>  Starting this summer, an innovative program to certify pigs right on the farm as free of Trichinella spiralis worms is going through a 2-year pilot study. The ARS developed an ELISA test that enables veterinarians to screen live animals for infection from a blood sample. Now, the NPPC is encouraging pork producers to volunteer for certification by having their operations audited by an APHIS-accredited veterinarian. Gamble says the meat packers, who want to improve their product¹s image, have been a driving force in supporting the concept of on-farm
certification. (AnimalNet – ARS News Service)

>  In the first-ever listing of a state’s livestock brands on the Internet, more than 7,200 livestock identification marks were posted to the Louisiana Department of Agriculture and Forestry’s Web site. The brands are posted by brand owner, categories of brands, as well as by the individual brands themselves.  The Web provides an additional tool to help track animals sold through livestock barns, and assists in theft investigations.  (DirectAg – Louisiana Farmer)

>  Australian woolgrowers have had a stockpile of unsold wool for the last 20 years, which currently stands at just over 7.5 million bales.  A private company, Australian Wool Group (AWG), has made several offers to take over the entire stockpile. AWG believe they can develop an integrated wool marketing approach, on the basis of ‘fiber to garment’.  Woolstock Australia (WA), the woolgrowers company, who has been responsible for wool marketing, strongly opposes the AWG offer.  (Aust. Wool Growers Assoc, Farming Online Ruralpress and other sources) 

Agribusiness News

>  Monsanto will provide royalty-free licenses of all its technology that could lead to further development of so-called “golden rice” and other rice varieties enriched with vitamin A.   Along with the new licensing plan, Monsanto said it will release its rice genomic sequence database on a new Web site.  Scientists working on improving the rice will now be able to use any of Monsanto’s biotechnology tools free of charge. The company hopes the licensing plan will spur development of rice varieties with increased levels of vitamin A, more commonly known as beta carotene. (AP)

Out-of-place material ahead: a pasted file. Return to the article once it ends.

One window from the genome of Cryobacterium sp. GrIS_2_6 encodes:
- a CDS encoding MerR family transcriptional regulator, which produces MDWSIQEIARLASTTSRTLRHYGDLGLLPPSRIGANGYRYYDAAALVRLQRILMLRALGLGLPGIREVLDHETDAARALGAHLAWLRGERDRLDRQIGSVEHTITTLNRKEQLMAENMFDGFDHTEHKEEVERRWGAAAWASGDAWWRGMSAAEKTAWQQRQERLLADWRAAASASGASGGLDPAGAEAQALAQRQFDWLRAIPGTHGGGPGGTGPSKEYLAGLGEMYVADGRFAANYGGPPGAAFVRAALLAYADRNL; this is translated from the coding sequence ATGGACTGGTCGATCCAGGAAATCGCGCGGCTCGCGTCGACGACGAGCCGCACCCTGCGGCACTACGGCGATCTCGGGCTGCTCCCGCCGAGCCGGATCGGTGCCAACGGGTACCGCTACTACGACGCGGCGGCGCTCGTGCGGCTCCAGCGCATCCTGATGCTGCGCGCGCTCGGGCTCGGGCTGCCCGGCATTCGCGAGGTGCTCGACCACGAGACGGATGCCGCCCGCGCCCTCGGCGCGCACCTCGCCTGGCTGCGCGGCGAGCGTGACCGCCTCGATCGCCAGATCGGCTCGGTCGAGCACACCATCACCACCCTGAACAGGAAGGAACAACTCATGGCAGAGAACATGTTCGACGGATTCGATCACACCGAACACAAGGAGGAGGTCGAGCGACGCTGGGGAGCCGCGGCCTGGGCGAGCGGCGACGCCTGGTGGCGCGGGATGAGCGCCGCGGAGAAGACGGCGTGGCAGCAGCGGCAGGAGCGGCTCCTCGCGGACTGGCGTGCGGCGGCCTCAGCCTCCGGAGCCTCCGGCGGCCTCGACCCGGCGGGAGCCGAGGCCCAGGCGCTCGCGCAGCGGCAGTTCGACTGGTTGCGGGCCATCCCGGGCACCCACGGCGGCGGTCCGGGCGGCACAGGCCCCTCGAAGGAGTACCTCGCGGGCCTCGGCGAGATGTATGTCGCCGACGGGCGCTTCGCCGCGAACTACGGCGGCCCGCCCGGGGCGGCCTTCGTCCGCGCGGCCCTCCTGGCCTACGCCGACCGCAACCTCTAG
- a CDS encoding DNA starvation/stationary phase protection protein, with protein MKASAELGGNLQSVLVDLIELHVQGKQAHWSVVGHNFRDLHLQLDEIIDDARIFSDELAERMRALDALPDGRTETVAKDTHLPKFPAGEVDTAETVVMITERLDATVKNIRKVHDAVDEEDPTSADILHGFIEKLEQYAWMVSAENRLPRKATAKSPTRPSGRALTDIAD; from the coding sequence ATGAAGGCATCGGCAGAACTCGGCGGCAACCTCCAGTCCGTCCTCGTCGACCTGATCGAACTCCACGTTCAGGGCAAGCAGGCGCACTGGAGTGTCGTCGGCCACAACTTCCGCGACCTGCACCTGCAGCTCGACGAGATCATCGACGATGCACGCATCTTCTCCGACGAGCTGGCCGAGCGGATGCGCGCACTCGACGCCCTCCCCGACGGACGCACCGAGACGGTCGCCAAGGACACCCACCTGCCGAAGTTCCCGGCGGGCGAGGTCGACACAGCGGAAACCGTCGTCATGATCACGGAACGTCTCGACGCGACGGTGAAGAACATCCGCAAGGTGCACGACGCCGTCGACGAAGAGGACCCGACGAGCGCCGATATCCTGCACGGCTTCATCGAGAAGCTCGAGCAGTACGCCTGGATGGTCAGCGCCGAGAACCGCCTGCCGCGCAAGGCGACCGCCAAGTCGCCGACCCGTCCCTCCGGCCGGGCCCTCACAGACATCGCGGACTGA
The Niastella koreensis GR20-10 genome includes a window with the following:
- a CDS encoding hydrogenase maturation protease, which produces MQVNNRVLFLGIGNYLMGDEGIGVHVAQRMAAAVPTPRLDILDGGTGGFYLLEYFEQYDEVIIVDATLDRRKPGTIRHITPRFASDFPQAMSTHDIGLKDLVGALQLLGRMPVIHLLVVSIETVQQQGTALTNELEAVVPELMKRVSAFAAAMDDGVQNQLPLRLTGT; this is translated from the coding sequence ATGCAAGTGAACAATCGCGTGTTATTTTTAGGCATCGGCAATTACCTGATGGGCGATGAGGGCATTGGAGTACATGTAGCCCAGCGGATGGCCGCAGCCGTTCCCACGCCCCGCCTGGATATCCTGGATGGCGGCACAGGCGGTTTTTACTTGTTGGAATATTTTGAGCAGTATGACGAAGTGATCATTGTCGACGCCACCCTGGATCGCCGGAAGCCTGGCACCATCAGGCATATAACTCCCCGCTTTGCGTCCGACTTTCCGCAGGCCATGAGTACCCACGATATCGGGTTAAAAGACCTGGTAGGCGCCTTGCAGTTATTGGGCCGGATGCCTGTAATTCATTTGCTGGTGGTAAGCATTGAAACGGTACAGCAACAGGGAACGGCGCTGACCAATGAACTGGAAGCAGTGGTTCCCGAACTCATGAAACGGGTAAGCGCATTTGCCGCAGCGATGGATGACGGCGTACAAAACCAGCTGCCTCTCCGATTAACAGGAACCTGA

> Novartis, one of the world’s largest providers of seeds for growing genetically modified (GM) food, confirmed on that it has made its own food products GM-free. The Swiss agribusiness and pharmaceuticals giant which is at the forefront of GM crop technology banned genetically modified ingredients from all its food brands worldwide from the end of June this year. The Novartis policy even goes as far as demanding certificates from its ingredient suppliers stating their products are GM-free.  Genetically modified food has caused increasing concern among consumers and environmentalists who fear the new technology could pose a threat to human health or nature. (Reuters)

>  Exelixis, Inc. announced that Genoptera, the joint venture between Exelixis and Bayer AG’s crop protection business group, has selected several novel insecticide targets for assay development and screening.  This selection marks an important research accomplishment within the joint venture and triggers an undisclosed milestone payment to Exelixis.  (PRNewswire)


Brakke Consulting Viewpoint

It appears that there are still opportunities in the animal health area, based on the number of serious animal disease outbreaks reported this week.  As hard as we work in this industry to eradicate highly contagious diseases in our livestock, there are still pockets of disease and newly emerging diseases that warrant our attention.

The balance of the news this week was rather slim, other than a few fishing reports from those on vacation.  Who caught the biggest fish this week?  Feel free to send the fish species, weight and length to us via email.  We will compile the submissions throughout August and announce a winner in September.  Have a great weekend.

 [Ron Brakke]